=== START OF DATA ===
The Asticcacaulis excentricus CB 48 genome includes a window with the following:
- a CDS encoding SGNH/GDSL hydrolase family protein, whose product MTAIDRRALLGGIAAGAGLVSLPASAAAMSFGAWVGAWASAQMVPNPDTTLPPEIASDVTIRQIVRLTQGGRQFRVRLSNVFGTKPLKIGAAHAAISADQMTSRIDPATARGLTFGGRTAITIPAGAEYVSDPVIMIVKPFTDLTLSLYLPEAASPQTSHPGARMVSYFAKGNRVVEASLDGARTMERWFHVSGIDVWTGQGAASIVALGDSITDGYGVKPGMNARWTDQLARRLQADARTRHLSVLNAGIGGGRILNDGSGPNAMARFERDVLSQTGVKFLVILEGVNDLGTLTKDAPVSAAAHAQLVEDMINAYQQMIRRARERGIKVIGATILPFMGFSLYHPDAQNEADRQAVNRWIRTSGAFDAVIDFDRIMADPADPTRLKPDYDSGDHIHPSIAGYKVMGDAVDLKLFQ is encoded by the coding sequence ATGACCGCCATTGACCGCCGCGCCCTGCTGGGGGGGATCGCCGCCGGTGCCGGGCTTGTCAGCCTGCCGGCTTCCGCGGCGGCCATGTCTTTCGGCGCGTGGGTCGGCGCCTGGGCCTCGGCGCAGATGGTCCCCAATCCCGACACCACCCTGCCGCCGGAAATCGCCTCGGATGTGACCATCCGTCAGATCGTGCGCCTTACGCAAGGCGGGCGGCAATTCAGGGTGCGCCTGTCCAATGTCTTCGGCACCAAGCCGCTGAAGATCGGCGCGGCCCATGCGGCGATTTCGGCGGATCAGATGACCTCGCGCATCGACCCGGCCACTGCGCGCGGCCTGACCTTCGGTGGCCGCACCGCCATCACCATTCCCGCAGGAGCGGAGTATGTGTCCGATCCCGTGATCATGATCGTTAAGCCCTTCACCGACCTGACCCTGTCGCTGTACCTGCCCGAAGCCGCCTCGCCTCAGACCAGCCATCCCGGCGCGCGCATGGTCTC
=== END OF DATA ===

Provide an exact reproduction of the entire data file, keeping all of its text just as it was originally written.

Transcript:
The Asticcacaulis excentricus CB 48 genome includes a window with the following:
- a CDS encoding SGNH/GDSL hydrolase family protein, whose product MTAIDRRALLGGIAAGAGLVSLPASAAAMSFGAWVGAWASAQMVPNPDTTLPPEIASDVTIRQIVRLTQGGRQFRVRLSNVFGTKPLKIGAAHAAISADQMTSRIDPATARGLTFGGRTAITIPAGAEYVSDPVIMIVKPFTDLTLSLYLPEAASPQTSHPGARMVSYFAKGNRVVEASLDGARTMERWFHVSGIDVWTGQGAASIVALGDSITDGYGVKPGMNARWTDQLARRLQADARTRHLSVLNAGIGGGRILNDGSGPNAMARFERDVLSQTGVKFLVILEGVNDLGTLTKDAPVSAAAHAQLVEDMINAYQQMIRRARERGIKVIGATILPFMGFSLYHPDAQNEADRQAVNRWIRTSGAFDAVIDFDRIMADPADPTRLKPDYDSGDHIHPSIAGYKVMGDAVDLKLFQ is encoded by the coding sequence ATGACCGCCATTGACCGCCGCGCCCTGCTGGGGGGGATCGCCGCCGGTGCCGGGCTTGTCAGCCTGCCGGCTTCCGCGGCGGCCATGTCTTTCGGCGCGTGGGTCGGCGCCTGGGCCTCGGCGCAGATGGTCCCCAATCCCGACACCACCCTGCCGCCGGAAATCGCCTCGGATGTGACCATCCGTCAGATCGTGCGCCTTACGCAAGGCGGGCGGCAATTCAGGGTGCGCCTGTCCAATGTCTTCGGCACCAAGCCGCTGAAGATCGGCGCGGCCCATGCGGCGATTTCGGCGGATCAGATGACCTCGCGCATCGACCCGGCCACTGCGCGCGGCCTGACCTTCGGTGGCCGCACCGCCATCACCATTCCCGCAGGAGCGGAGTATGTGTCCGATCCCGTGATCATGATCGTTAAGCCCTTCACCGACCTGACCCTGTCGCTGTACCTGCCCGAAGCCGCCTCGCCTCAGACCAGCCATCCCGGCGCGCGCATGGTCTC